- the March temperature outlook indicates a strong bias towards above normal conditions throughout Minnesota. Normal March high temperatures climb from the mid to upper 20's early in the month to the low to mid 40's by month's end. Normal March lows begin the month in the single digits above zero in the far north and near 10 degrees in the south. By late March, normal lows are in the low to mid 20's.
(see: http://www.cpc.ncep.noaa.gov/products/predictions/30day )
- the 90-day precipitation outlook for March through May shows a tendency towards below normal conditions in the eastern one half of Minnesota, with no significant tendencies away from climatological probabilities elsewhere in Minnesota. The March though May temperature outlook indicates no significant tendencies away from climatological probabilities.
(see: http://www.cpc.ncep.noaa.gov/products/predictions/90day/lead01/index.html )
- the National Weather Service produces long-range probabilistic river stage and discharge outlooks for the Red River, Minnesota River, and upper Mississippi River basins. A hydrologic model is initialized using the current conditions of stream flow and soil moisture across a basin. The model is allowed to run into the future with multiple scenarios using more than 30 years of historical climatological data. The climatological data are weighted by 90-day climate outlooks for temperature and precipitation trends. Model output offers a complete range of probabilistic values of stream stage and discharge for numerous forecast points. The product provides a risk assessment tool which can be used in long-range planning decisions involving flooding or low flow concerns. These products are part of the National Weather Service's Advanced Hydrologic Prediction Service (AHPS) and are produced near the middle of each month. 
(see: http://www.crh.noaa.gov/ahps/index.html )
- on average, lake ice-out occurs during the first week of April in the southern tier of Minnesota counties; near the end of the second week of April in the Twin Cities metropolitan area; towards the end of the third week of April for Brainerd, Alexandria, Detroit Lakes area lakes; and during the final week of April in far northern Minnesota.
(see: http://climate.umn.edu/doc/ice_out/ice_out_historical.htm )


- property owners occasionally return to their cabins in the spring to discover that powerful natural forces have been at work over the winter. Limited snow cover, along with Minnesota’s famously cold temperatures, combined to produce shoreline-damaging ice activity this winter. Ice damage to shoreline property is caused by the "jacking action" of an ice sheet. As air temperatures drop, cracks form. These cracks develop from different contraction rates at the top and bottom of the ice sheet and because the edges of the ice are sometimes firmly attached to the shoreline. When water rises in these cracks and freezes, the ice sheet expands slightly. When rising air temperature warms the ice, the additional expansion exerts a tremendous thrust against the shore. The expanding ice sheet moves soil to create "ice ridges" (also know as ice pushes or ramparts) as high as five feet or more. Alternate warming and cooling of an ice sheet causes additional jacking action which has been known to nudge masonry bridge piers out of plumb, push houses off their foundations, and topple retaining walls.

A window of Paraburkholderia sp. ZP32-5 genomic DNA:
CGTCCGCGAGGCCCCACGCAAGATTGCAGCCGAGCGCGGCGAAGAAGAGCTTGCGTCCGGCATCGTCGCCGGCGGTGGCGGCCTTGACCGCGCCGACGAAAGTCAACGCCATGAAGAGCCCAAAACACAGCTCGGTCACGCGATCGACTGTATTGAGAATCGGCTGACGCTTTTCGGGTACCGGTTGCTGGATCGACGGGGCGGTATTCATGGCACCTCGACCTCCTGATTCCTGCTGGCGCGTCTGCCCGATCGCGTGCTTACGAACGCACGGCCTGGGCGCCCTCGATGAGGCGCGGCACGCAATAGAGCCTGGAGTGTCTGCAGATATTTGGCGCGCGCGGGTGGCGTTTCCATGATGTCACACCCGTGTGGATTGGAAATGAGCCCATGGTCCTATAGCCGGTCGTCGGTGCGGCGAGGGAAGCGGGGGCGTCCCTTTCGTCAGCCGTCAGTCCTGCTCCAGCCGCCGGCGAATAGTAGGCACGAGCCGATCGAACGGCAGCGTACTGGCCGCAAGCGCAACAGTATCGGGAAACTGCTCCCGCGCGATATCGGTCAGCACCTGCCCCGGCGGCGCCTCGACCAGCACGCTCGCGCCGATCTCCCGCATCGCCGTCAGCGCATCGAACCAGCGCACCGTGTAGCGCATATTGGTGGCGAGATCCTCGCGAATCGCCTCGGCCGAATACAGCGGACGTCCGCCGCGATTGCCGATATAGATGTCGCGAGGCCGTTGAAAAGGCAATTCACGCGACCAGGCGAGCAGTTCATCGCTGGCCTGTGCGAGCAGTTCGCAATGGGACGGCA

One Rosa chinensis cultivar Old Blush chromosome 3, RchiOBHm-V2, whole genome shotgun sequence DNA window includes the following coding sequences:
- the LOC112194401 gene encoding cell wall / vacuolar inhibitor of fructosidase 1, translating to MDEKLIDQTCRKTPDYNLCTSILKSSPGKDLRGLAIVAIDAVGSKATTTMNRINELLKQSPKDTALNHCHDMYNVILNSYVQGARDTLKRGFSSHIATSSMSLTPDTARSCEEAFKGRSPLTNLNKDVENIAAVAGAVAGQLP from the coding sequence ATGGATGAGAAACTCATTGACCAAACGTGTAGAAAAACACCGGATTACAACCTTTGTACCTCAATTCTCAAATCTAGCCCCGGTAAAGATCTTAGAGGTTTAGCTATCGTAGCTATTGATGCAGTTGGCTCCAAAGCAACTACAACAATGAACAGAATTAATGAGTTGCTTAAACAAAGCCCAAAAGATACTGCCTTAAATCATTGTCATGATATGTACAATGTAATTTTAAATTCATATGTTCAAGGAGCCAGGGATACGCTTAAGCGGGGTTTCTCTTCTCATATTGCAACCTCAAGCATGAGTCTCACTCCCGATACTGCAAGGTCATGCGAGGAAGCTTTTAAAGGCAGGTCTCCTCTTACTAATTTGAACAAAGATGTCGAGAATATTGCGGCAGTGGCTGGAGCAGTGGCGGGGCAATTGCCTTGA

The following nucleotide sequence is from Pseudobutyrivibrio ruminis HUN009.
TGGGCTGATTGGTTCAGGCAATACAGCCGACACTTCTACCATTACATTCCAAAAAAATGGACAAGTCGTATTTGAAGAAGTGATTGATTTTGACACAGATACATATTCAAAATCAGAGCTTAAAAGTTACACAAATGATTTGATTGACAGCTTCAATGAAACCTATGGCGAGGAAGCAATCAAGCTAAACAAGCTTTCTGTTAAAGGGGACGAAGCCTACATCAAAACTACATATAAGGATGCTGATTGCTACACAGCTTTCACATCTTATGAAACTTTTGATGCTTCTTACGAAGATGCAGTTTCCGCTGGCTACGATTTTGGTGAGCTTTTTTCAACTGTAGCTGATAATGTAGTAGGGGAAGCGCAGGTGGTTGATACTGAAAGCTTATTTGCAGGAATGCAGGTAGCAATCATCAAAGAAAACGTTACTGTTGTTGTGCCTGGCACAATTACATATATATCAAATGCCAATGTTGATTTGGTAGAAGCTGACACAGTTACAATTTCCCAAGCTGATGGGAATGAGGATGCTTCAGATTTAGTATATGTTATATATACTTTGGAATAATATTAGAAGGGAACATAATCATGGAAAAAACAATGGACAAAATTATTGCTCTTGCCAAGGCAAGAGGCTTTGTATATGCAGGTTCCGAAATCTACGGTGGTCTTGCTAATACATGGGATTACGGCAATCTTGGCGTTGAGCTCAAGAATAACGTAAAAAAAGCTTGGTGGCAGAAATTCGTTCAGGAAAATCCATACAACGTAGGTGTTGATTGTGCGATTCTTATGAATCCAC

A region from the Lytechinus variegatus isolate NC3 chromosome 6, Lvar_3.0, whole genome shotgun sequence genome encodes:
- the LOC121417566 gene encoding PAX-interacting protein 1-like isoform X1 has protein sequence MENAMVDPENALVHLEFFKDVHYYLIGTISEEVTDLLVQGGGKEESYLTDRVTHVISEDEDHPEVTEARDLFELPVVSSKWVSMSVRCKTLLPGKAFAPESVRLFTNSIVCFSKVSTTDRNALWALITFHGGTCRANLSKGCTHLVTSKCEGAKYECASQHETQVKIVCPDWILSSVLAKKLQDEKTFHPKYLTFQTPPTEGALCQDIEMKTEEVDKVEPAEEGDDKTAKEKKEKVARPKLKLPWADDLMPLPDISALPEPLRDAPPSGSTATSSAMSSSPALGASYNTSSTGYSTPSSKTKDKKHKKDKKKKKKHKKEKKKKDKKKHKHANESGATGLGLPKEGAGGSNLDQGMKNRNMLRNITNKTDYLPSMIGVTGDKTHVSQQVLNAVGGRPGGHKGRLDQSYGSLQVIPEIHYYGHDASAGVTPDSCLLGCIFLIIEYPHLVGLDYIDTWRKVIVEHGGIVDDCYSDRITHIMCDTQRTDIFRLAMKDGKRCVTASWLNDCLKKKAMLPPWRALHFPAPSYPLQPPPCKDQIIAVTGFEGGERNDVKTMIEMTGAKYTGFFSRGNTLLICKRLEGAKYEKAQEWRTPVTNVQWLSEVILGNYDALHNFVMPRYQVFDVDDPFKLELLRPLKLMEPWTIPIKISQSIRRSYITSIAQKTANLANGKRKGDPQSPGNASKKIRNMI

(see: http://www.dnr.state.mn.us/waters/watermgmt_section/pwpermits/ice_ridges.html )


- none


- March 14, Probabilistic Flood Outlooks issued by National Weather Service
- March 20, Climate Prediction Center releases 30/90 day temperature and precipitation outlooks


http://climate.umn.edu - Minnesota Climatology Working Group
http://www.drought.unl.edu/ - National Drought Mitigation Center
http://www.cpc.ncep.noaa.gov - Climate Prediction Center
http://water.usgs.gov/cgi-bin/dailyMainW?state=mn&map_type=weekd - U.S. Geological Survey, Minnesota
http://www.mvp-wc.usace.army.mil - U.S. Army Corps of Engineers, St. Paul District
http://www.dnr.state.mn.us/enforcement - Minnesota DNR Enforcement
http://www.crh.noaa.gov/ahps/index.html - National Weather Service, Central Region Headquarters
http://www.dnr.state.mn.us/waters - Minnesota DNR Waters


- Russ Schultz, Supervisor - Lake Management Unit, DNR Waters - Brainerd
- Judy Boudreau, Surface Water Hydrologist, DNR Waters - St. Paul
- Tim Crocker, Area Hydrologist, DNR Waters - Little Falls
- Dr. Mark Seeley, Professor, University of Minnesota - St. Paul